Stuck in Miami - Elderly woman grounded for more than a year because of stolen identity

April 24, 2017

An elderly Jamaican woman who resides in Florida, and for more than a year has been unable to travel, is irate after efforts to renew her expired passport have been stalled allegedly because someone acquired a travel document in her name.

Velma Cameron, 61, said she has been given unsatisfactory explanation seemingly from officials, while making her case that she is the person she declares to be.

"Last year, on March 24, I went to an agent. They would send on the application to the Jamaican Consulate in Miami. It so happens that I had a death in Jamaica and I got an emergency passport and went to Jamaica and came back up."




She told The STAR that upon her return to the USA, she made enquires about the status of the passport, and was told her application would take eight weeks to be processed.

"I waited and I did not hear anything so I kept calling. I was informed later that there was a red flag on the passport. I got a number for Jamaica and called, and they put me on to the investigative department."

Cameron told The STAR that she was later informed by the handlers in Miami that her passport was duplicated.

"They said somebody applied for a passport in my name. They can't tell me when or nothing like that. My passport expired last year April. They said they are investigating."

"I gave them the name of three family members. When my sister tried to call, they said they couldn't speak to her because of confidentiality."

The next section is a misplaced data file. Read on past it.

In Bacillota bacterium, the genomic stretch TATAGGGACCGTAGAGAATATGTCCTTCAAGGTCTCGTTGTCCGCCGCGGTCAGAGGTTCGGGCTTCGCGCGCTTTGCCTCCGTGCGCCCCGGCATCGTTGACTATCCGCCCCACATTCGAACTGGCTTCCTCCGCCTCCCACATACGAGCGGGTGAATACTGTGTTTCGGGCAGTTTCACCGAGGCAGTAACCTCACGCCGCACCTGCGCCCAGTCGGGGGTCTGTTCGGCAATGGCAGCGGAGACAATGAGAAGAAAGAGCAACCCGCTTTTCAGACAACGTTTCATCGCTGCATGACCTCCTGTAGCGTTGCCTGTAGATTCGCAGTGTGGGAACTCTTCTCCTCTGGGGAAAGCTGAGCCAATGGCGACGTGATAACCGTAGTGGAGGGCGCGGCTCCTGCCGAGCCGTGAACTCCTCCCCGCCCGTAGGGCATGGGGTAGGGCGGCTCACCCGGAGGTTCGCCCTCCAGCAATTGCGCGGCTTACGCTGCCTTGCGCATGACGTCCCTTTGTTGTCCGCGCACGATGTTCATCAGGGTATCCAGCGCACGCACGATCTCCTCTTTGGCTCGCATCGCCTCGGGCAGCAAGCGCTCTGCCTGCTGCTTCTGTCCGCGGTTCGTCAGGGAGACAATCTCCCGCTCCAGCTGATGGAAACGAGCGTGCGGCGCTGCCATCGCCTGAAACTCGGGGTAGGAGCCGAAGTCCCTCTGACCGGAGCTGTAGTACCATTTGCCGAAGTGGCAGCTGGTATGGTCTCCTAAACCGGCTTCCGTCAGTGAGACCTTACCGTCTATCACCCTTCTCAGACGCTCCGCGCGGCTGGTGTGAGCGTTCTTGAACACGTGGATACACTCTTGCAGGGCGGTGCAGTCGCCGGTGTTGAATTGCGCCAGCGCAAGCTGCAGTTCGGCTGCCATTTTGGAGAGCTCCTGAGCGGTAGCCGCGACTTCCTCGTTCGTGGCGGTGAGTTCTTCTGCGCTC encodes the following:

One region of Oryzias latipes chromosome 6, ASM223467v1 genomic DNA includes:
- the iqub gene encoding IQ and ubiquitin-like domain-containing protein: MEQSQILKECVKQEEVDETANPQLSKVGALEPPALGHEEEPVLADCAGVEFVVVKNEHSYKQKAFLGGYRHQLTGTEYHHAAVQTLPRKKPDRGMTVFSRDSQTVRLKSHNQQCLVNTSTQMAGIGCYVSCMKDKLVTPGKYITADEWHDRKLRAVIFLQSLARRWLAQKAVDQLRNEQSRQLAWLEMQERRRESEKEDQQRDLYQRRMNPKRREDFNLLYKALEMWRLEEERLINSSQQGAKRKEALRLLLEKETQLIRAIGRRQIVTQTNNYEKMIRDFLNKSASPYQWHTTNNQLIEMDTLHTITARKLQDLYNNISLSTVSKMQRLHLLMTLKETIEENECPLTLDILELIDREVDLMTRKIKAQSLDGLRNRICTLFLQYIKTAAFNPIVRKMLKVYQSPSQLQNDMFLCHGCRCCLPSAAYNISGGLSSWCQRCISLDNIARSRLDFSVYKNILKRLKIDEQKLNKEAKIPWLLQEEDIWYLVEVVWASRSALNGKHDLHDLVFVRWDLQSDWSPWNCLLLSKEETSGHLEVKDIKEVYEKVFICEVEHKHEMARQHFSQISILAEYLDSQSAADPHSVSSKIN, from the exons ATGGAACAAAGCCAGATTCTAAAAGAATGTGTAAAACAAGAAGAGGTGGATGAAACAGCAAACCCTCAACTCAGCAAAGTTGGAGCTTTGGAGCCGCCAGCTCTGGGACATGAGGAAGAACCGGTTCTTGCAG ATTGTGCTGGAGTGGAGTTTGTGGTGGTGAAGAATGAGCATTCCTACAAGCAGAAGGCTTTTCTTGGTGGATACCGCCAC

To make matters worse, Cameron told our news team that she was informed that her original application was lost.

"November, the man in Miami called me and said they lost my application in Jamaica. He told me that I need to come to Miami, he is not going to charge me. He said he was going to fill out another application and send it back to Jamaica. I went there on December 3."

"I had two expired Jamaican passports and you know passports are 10 year and 10 year, plus this last one, so that's 30 years, and I gave it to them to photocopy and send with the application."

Cameron told our news team that since then she has not received a passport or much information about the investigation.

"I called Jamaica and they asked for the name of three siblings with birth certificates and I said I am going to call them (siblings) and ask them to come in. The guy told me that's not how it goes and that I am 'in line'. He said there are thousands of these things being investigated and people are waiting 10 years and they can't get their passport," Cameron said.

"I can't wait 10 years. I need my passport to travel. Is not like one time when you could travel on your green card. My sister is in Canada sick at death's door and I can't go. I am at my wits end. I am like a sitting duck can't move. They telling me that I have to wait my turn and that's unfair to me, it's like I am being punished."

"I can't come down there and stay for them to investigate because the first thing they will have to do is find this other person, and that person would have given them wrong address, wrong everything. The first thing they should do is find out if that person left Jamaica with that passport because they must have records to show when that passport was applied for, and if that person left Jamaica. I don't know what they are investigating, that should be easy," Cameron said.

Efforts by The STAR to get some clarity from Passport Immigration and Citizen Agency (PICA) on the matter proved futile at press time.

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